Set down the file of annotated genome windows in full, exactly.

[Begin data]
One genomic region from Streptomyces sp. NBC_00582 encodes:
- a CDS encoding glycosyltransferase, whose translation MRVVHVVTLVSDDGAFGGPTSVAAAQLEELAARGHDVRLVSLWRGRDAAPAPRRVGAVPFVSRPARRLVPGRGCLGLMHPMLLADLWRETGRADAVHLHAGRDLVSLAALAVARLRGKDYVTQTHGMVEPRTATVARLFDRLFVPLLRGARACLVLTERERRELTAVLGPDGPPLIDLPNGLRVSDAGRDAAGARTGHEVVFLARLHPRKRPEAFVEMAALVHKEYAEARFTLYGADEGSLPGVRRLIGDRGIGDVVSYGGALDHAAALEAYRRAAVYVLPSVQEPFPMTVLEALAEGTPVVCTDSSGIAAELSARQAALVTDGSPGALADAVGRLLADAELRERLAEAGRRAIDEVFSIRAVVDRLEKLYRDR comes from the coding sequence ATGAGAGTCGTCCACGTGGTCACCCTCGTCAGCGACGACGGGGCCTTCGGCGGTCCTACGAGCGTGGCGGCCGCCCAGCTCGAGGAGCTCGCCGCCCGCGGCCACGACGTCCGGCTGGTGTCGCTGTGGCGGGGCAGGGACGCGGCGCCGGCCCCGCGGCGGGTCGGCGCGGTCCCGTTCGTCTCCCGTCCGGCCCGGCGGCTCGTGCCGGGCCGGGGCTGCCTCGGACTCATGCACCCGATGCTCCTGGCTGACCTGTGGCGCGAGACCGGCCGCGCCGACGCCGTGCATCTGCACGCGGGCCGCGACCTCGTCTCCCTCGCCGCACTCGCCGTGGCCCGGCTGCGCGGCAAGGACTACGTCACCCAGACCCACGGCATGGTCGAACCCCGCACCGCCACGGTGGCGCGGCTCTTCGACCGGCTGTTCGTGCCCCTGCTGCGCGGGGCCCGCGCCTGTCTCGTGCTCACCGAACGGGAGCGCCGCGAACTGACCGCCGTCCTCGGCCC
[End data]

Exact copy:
One genomic region from Streptomyces sp. NBC_00582 encodes:
- a CDS encoding glycosyltransferase, whose translation MRVVHVVTLVSDDGAFGGPTSVAAAQLEELAARGHDVRLVSLWRGRDAAPAPRRVGAVPFVSRPARRLVPGRGCLGLMHPMLLADLWRETGRADAVHLHAGRDLVSLAALAVARLRGKDYVTQTHGMVEPRTATVARLFDRLFVPLLRGARACLVLTERERRELTAVLGPDGPPLIDLPNGLRVSDAGRDAAGARTGHEVVFLARLHPRKRPEAFVEMAALVHKEYAEARFTLYGADEGSLPGVRRLIGDRGIGDVVSYGGALDHAAALEAYRRAAVYVLPSVQEPFPMTVLEALAEGTPVVCTDSSGIAAELSARQAALVTDGSPGALADAVGRLLADAELRERLAEAGRRAIDEVFSIRAVVDRLEKLYRDR comes from the coding sequence ATGAGAGTCGTCCACGTGGTCACCCTCGTCAGCGACGACGGGGCCTTCGGCGGTCCTACGAGCGTGGCGGCCGCCCAGCTCGAGGAGCTCGCCGCCCGCGGCCACGACGTCCGGCTGGTGTCGCTGTGGCGGGGCAGGGACGCGGCGCCGGCCCCGCGGCGGGTCGGCGCGGTCCCGTTCGTCTCCCGTCCGGCCCGGCGGCTCGTGCCGGGCCGGGGCTGCCTCGGACTCATGCACCCGATGCTCCTGGCTGACCTGTGGCGCGAGACCGGCCGCGCCGACGCCGTGCATCTGCACGCGGGCCGCGACCTCGTCTCCCTCGCCGCACTCGCCGTGGCCCGGCTGCGCGGCAAGGACTACGTCACCCAGACCCACGGCATGGTCGAACCCCGCACCGCCACGGTGGCGCGGCTCTTCGACCGGCTGTTCGTGCCCCTGCTGCGCGGGGCCCGCGCCTGTCTCGTGCTCACCGAACGGGAGCGCCGCGAACTGACCGCCGTCCTCGGCCC